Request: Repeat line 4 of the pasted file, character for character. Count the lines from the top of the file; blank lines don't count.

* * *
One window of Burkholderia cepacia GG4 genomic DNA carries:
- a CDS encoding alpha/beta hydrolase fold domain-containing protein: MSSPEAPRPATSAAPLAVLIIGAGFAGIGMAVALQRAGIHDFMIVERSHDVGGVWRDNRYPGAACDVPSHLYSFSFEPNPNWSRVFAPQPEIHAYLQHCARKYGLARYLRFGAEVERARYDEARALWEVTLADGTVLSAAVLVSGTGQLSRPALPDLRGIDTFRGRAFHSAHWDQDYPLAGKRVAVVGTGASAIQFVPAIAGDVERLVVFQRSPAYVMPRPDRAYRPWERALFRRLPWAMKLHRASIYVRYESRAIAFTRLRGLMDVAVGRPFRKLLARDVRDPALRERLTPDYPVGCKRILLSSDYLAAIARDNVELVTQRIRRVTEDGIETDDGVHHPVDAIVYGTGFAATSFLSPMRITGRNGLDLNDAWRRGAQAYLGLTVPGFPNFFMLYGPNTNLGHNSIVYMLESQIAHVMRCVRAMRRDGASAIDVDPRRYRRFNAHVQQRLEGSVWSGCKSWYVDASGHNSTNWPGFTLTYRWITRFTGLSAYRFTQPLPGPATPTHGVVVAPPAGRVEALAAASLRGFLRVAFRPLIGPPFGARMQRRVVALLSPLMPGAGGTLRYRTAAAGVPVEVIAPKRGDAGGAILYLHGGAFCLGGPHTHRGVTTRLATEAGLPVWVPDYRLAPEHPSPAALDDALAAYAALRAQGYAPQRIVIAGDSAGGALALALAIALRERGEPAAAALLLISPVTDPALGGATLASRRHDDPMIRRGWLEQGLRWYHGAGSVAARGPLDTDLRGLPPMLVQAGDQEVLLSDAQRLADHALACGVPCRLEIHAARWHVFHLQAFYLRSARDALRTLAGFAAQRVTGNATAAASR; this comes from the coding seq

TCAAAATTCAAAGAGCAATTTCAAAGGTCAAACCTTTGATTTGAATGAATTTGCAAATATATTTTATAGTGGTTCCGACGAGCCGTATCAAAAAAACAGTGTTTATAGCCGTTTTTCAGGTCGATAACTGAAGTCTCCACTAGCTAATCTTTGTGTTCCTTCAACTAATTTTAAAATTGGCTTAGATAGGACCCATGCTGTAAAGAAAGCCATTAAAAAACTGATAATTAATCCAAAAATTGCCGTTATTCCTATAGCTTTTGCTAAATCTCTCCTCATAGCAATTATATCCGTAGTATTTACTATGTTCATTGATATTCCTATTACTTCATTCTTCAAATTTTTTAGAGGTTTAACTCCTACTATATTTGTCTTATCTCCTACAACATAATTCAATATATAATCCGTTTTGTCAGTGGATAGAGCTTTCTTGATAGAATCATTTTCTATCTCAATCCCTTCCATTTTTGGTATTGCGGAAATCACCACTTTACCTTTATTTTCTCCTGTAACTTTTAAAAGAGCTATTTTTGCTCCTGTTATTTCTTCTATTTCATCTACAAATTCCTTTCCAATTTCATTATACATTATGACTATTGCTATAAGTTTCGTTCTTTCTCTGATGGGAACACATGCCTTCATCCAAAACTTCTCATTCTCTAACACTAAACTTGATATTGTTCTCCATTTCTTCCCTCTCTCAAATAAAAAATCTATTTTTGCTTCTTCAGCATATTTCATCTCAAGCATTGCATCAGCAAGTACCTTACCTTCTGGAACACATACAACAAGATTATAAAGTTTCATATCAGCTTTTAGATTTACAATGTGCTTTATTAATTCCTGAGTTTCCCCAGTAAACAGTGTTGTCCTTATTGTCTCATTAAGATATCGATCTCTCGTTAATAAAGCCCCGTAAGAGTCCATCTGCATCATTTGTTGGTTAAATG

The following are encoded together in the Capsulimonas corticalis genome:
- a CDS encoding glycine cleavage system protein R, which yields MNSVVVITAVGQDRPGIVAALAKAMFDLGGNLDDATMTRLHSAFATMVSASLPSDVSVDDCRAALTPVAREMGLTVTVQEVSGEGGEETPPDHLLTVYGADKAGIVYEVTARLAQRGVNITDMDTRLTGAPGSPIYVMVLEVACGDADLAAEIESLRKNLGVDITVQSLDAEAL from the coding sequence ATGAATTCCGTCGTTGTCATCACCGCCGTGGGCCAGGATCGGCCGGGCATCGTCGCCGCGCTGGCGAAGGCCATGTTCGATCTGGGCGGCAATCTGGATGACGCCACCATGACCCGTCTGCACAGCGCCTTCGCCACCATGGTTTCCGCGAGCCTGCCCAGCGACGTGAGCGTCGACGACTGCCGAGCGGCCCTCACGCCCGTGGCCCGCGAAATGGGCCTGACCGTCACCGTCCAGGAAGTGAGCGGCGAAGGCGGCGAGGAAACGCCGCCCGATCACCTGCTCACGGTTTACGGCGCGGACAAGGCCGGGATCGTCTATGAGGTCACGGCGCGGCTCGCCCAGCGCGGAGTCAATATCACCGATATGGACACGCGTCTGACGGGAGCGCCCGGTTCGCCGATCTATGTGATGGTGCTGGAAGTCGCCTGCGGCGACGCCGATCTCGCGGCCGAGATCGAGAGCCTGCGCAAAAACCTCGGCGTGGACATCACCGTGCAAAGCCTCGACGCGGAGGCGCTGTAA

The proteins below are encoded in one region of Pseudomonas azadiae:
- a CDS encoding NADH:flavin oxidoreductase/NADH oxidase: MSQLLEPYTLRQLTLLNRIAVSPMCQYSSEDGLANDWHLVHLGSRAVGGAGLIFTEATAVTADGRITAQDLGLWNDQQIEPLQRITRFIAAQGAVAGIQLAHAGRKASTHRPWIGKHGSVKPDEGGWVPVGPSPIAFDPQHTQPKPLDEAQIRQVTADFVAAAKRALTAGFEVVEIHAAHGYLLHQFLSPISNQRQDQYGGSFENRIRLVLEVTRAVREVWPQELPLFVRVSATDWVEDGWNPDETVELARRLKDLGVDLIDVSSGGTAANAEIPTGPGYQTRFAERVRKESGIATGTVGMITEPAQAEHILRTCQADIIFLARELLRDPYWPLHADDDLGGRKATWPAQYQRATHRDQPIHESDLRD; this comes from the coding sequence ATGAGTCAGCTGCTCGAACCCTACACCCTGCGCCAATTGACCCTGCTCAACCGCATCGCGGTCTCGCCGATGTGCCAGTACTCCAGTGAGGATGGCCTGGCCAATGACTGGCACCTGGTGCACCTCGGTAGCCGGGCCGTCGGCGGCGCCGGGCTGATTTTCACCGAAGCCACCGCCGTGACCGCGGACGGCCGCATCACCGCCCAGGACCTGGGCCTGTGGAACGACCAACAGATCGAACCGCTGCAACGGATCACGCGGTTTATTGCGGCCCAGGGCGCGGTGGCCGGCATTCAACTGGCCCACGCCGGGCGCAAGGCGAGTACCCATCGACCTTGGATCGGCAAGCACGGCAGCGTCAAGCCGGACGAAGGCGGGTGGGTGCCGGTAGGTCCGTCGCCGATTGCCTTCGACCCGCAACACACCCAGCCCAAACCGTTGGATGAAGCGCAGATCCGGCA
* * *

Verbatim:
The following are encoded together in the Capsulimonas corticalis genome: